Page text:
To a certain extent maybe… but in reality as long as you are trying to stay just under maintenance (500 cals or less) and not starving yourself your body will adjust to compensate for the lower intake regardless of fat loss. In fact as you lose fat and weigh less you maintenance should go down appropriately. Also meal frequency is key. Muscle gain is another story. I think that increases hunger.
Jury is still out on leptin as far as I’m concerned.[/quote]
There is little in the leptin literature I’ve read that can be APPLIED to the bodybuilder’s body comp goals. The research is aimed at understanding obesity, not how to achieve low bodyfat and high muscle mass.
Actually, not much of the literature can be applied to obesity, either, except to give the pharmaceutical researchers mechanisms to target. The most promising is a drug that would allow someone to keep the weight off after dieting by keeping leptin levels optimal.
However, it is clear when the anti-starvation mechanism is kicking in, and this mechanism is fairly well understood. 500 cals is not some magic number. Leptin and other hormone levels react to a change in bodyfat levels, regardless of calorie deficit/surplus or where the levels were initially.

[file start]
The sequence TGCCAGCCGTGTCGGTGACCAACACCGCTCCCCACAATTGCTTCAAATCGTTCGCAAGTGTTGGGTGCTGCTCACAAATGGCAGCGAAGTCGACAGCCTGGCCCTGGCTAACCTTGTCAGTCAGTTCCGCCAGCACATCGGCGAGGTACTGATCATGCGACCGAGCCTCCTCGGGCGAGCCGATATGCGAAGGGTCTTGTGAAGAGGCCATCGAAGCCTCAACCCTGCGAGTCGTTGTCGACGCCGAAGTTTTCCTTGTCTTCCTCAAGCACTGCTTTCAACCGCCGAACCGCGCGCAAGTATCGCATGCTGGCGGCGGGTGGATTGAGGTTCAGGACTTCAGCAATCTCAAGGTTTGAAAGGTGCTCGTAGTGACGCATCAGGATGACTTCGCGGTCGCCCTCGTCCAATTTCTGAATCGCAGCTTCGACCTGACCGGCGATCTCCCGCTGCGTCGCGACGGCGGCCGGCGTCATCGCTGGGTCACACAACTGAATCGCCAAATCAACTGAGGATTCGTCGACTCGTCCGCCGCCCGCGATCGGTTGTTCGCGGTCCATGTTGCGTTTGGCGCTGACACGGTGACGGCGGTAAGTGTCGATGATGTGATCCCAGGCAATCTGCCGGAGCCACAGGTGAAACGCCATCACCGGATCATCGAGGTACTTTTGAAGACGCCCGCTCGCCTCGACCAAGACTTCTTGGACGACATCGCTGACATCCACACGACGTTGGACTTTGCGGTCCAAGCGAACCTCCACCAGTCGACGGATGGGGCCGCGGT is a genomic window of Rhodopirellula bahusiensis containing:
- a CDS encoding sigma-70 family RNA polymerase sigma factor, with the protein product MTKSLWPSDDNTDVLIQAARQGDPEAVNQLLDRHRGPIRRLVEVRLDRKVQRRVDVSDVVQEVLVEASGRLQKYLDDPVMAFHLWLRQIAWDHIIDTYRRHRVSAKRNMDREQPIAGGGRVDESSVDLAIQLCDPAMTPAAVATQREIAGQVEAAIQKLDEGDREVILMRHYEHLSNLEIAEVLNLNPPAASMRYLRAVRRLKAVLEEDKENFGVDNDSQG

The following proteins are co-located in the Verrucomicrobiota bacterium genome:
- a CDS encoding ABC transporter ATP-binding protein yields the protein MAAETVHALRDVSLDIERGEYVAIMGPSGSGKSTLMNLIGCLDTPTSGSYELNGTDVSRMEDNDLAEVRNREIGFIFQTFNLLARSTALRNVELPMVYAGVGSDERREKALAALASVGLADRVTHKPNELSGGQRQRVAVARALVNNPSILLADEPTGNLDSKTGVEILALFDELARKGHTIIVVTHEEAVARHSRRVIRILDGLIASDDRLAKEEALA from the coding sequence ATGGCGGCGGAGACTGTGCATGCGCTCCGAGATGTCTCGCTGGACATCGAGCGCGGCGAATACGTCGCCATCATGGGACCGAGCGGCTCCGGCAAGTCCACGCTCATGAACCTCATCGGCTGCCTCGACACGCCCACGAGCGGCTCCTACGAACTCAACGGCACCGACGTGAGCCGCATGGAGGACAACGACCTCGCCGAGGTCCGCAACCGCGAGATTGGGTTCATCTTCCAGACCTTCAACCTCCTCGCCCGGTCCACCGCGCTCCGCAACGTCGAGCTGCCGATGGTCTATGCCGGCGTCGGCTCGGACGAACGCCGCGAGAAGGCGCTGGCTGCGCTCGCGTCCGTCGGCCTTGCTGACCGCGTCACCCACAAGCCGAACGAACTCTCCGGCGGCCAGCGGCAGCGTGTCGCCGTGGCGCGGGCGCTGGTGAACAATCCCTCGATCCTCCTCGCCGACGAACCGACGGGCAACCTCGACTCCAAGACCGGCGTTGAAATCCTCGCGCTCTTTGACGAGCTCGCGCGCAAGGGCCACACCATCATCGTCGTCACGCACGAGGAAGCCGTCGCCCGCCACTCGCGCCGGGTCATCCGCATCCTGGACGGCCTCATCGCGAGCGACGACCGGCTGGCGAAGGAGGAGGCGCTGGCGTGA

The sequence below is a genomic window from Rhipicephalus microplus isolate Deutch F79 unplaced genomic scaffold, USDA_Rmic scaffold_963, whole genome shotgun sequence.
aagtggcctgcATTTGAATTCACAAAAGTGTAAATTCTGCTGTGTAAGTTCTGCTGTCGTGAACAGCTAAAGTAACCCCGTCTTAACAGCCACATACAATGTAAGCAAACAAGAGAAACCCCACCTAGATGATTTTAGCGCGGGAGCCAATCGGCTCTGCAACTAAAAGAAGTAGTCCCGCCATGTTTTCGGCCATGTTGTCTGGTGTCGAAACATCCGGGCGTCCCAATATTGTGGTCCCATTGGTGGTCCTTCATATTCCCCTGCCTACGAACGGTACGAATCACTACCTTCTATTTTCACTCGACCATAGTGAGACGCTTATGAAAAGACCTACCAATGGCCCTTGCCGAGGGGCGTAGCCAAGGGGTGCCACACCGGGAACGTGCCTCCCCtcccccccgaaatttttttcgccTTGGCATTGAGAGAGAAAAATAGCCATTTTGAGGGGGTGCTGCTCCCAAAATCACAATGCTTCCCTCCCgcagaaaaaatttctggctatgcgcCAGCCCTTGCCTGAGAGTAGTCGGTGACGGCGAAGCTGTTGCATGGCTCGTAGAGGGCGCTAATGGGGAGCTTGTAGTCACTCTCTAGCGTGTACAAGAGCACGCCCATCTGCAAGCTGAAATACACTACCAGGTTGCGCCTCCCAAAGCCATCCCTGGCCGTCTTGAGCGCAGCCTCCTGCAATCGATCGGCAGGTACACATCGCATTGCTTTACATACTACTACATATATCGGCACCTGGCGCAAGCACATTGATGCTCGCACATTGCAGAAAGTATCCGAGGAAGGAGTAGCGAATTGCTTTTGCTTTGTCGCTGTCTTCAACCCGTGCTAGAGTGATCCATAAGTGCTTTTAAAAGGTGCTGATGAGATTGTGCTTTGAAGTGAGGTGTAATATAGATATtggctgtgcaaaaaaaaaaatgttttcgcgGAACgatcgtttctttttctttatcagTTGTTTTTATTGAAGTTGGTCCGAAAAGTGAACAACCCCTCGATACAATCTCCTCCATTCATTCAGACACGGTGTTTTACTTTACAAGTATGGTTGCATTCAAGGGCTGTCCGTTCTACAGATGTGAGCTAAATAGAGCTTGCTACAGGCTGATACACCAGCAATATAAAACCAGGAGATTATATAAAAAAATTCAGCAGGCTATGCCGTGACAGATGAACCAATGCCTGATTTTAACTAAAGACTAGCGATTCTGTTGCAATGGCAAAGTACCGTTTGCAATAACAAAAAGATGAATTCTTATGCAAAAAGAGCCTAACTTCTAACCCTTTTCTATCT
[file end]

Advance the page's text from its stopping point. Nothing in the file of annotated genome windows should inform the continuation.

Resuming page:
What you said is true in some circumstances – but ONLY for people whose hormones and metabolisms are in decent shape.
RAVENOUS hunger is a symptom that hormones (leptin and others) are not optimal. When I have reached this state, I’ve done a day-long refeed resulting in no fat gain whatsoever. (And BTW, sarah, this refeed was pizza, Haagen-Dazs, and mocha frappucinos. No fat gain from it.)
Ignoring the hunger, though, and continuing with strict diet, fat loss would stop altogether. However, metabolisms vary.
Also, ravenous hunger should not be experienced when eating to gain muscle mass. In another thread, sarah said her current goal is gaining mass. So she should not be ravenous.